Every other year since 1935, New York’s Metropolitan Museum of Art has presented an exhibition of its employees’ art. It has always been a relatively private affair, with the works on view for staff members’ eyes only — until now. This year, the museum’s beloved employee art show is back, and for the first time ever, it’s open to the public.
Of the Met’s staff of 1,700, over 450 employees contributed works to the show, which opens today, June 6 and will run through June 19. Titled Art Work: Artists Working at The Met, the presentation is held in an exhibition space next to the museum’s Ancient Greek sculpture hall and includes pieces by workers across departments, from security guards and technicians to librarians, registrars, and volunteers.
Daniel Kershaw, an exhibition design manager at the museum, has directed the show’s curatorial process for more than 20 years. Every piece of art submitted is traditionally included in the show, and staff members like Kershaw work after hours to install the exhibition in time.
As the works come in, Kershaw looks for common threads to tie the diverse and eclectic pieces together. “It’s terrifying, and then as it goes along, it starts to make some sense — maybe only to me,” Kershaw told Hyperallergic. “I’m sure that a lot of the artists are thinking, ‘Are you kidding, you put my masterpiece next to that awful thing?’ But that’s okay, everybody seems to behave relatively well together.”
Curating the exhibition thematically allows Kershaw to perceive how artists’ areas of interest change from year to year.
“I think you see a pulse of what artists are going for right at the moment in a way that I don’t usually see in anything else,” Kershaw said. Compared to previous years, for instance, he observed less nudity in this year’s artworks. “What happened? There’s almost no nudity, sex is way down this year,” Kershaw said. “Maybe Covid took a toll.”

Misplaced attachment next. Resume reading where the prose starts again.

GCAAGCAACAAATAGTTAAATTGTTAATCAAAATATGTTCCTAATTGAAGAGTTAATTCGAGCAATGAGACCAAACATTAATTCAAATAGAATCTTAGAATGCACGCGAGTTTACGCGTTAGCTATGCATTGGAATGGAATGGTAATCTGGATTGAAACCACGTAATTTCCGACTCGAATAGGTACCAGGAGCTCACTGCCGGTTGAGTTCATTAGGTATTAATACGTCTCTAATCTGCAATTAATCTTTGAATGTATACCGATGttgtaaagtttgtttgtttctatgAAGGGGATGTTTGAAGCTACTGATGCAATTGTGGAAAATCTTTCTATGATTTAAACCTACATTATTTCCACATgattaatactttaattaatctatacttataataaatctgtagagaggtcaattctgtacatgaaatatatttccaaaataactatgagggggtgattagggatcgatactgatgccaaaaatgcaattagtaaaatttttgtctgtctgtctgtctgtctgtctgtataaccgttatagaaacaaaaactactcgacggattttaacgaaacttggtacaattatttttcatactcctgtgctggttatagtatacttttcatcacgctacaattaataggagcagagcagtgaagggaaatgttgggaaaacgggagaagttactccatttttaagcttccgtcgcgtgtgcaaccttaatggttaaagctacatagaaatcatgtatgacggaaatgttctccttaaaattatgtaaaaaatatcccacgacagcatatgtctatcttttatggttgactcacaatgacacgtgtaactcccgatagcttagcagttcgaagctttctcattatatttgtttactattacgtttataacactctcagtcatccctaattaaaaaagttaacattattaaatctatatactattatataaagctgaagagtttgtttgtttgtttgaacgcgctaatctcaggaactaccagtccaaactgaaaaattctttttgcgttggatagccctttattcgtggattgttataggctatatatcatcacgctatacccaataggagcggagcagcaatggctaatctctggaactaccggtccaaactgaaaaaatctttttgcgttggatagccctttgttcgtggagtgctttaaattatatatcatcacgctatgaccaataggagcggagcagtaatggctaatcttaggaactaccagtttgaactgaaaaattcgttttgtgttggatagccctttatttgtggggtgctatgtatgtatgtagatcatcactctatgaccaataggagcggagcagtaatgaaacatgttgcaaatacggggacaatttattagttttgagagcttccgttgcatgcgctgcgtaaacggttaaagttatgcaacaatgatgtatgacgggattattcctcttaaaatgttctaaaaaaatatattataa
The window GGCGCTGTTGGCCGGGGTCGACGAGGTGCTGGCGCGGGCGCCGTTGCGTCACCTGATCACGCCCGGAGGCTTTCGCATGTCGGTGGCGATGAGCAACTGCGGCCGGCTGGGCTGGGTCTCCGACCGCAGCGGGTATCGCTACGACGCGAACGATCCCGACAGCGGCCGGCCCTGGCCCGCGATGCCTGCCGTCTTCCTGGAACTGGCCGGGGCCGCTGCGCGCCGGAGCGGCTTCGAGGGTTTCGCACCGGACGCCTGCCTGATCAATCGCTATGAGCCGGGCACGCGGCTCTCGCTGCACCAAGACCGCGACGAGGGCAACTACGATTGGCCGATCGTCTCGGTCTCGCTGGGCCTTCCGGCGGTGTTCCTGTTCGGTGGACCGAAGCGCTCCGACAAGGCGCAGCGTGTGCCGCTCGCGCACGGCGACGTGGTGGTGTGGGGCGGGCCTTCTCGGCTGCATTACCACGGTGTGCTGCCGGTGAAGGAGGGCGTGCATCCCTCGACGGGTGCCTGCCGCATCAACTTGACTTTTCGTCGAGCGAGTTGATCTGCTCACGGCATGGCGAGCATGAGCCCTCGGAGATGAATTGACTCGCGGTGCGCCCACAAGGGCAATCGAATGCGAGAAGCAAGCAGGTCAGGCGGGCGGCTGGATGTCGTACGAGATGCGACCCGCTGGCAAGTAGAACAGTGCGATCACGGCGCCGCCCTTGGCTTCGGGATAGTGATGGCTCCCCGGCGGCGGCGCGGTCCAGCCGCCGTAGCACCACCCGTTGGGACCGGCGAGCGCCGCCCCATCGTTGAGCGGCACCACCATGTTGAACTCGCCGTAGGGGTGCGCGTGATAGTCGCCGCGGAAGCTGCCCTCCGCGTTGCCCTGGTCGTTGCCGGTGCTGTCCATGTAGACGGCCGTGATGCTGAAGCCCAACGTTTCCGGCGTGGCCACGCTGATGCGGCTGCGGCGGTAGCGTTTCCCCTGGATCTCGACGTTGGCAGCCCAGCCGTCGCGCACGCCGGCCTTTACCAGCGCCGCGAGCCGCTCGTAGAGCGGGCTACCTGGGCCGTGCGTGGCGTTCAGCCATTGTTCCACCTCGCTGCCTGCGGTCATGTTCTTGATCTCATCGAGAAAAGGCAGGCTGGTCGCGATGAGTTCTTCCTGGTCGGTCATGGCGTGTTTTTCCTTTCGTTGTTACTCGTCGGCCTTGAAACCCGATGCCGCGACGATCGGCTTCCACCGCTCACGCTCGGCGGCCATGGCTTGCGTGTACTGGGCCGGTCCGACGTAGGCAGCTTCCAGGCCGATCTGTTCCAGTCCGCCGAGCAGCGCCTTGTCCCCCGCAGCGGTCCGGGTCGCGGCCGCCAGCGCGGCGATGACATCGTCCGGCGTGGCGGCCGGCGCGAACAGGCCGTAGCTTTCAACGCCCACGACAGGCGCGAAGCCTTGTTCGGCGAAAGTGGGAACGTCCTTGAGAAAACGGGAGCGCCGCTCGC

Kershaw explained that some of the artists in the exhibition are professionals who work at the Met to pay their bills. Others are hobbyists creating art in their spare time.
For Rachel High, a manager of editorial marketing and rights who has been at the Met for eight years, it’s her second time participating in the employee art show. This year, High contributed two small sculptural vessels to the exhibition. She covered a tin can and glass jar in clay and painted them to look like monsters, brushing resin onto the eyes to create depth. Both of the pieces are functional, and in addition to giving her artwork to friends as gifts, she uses the objects she creates in her daily life.
High said that seeing the museum’s displays of decorative arts helped changed the way she thinks about her own work. “Even though I think of it as craft, it’s still technically art,” she told Hyperallergic.
Jeary Payne, who works in the education department, contributed a photograph titled “Juke Joint,” which he shot this year on the patio of one of his favorite neighborhood bars. The picture is from his series Finding Here, which Payne started in 2016 after moving to the Brooklyn neighborhood of Crown Heights.
“It’s about being able to capture actual moments of actual Black people in rest, in living their lives,” Payne told Hyperallergic. “Especially living in Brooklyn but not being from Brooklyn, a lot of my questions behind my work — which is primarily about Black collective memory — have been about asking, ‘What’s my responsibility? How do I lend myself to the space, how do I record those moments?'”
Rebecca Schear, who submitted an image she captured during a trip to Cuba, has been taking photographs for about 15 years. She also works with photography and film crews in her job as senior production manager at the museum.
In an interview with Hyperallergic, Schear described feeling awe-struck as she walked through the exhibition and saw her coworkers’ names on wall labels alongside stunning works of art.
“You just don’t even realize, I work with him all the time,” she said, gesturing to a photograph hanging near hers. “I didn’t even know that’s something he can do.”